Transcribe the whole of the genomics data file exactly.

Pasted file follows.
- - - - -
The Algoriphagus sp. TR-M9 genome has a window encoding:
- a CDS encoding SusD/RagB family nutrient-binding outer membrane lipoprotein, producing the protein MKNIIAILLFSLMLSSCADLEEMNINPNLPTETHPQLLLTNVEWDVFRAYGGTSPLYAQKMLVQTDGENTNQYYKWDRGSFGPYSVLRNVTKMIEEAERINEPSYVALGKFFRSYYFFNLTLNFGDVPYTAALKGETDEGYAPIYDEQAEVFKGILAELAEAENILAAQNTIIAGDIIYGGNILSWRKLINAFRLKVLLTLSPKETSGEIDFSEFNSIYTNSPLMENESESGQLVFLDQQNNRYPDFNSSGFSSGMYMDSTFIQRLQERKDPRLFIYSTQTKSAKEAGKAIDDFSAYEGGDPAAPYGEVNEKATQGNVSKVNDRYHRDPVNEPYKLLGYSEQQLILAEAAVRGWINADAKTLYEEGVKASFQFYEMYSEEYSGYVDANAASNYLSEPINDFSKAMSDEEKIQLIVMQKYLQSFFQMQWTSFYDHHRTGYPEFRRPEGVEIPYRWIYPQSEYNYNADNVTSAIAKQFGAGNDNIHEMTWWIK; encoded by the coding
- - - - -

The Algoriphagus sp. TR-M9 genome has a window encoding:
- a CDS encoding SusD/RagB family nutrient-binding outer membrane lipoprotein, producing the protein MKNIIAILLFSLMLSSCADLEEMNINPNLPTETHPQLLLTNVEWDVFRAYGGTSPLYAQKMLVQTDGENTNQYYKWDRGSFGPYSVLRNVTKMIEEAERINEPSYVALGKFFRSYYFFNLTLNFGDVPYTAALKGETDEGYAPIYDEQAEVFKGILAELAEAENILAAQNTIIAGDIIYGGNILSWRKLINAFRLKVLLTLSPKETSGEIDFSEFNSIYTNSPLMENESESGQLVFLDQQNNRYPDFNSSGFSSGMYMDSTFIQRLQERKDPRLFIYSTQTKSAKEAGKAIDDFSAYEGGDPAAPYGEVNEKATQGNVSKVNDRYHRDPVNEPYKLLGYSEQQLILAEAAVRGWINADAKTLYEEGVKASFQFYEMYSEEYSGYVDANAASNYLSEPINDFSKAMSDEEKIQLIVMQKYLQSFFQMQWTSFYDHHRTGYPEFRRPEGVEIPYRWIYPQSEYNYNADNVTSAIAKQFGAGNDNIHEMTWWIK; encoded by the coding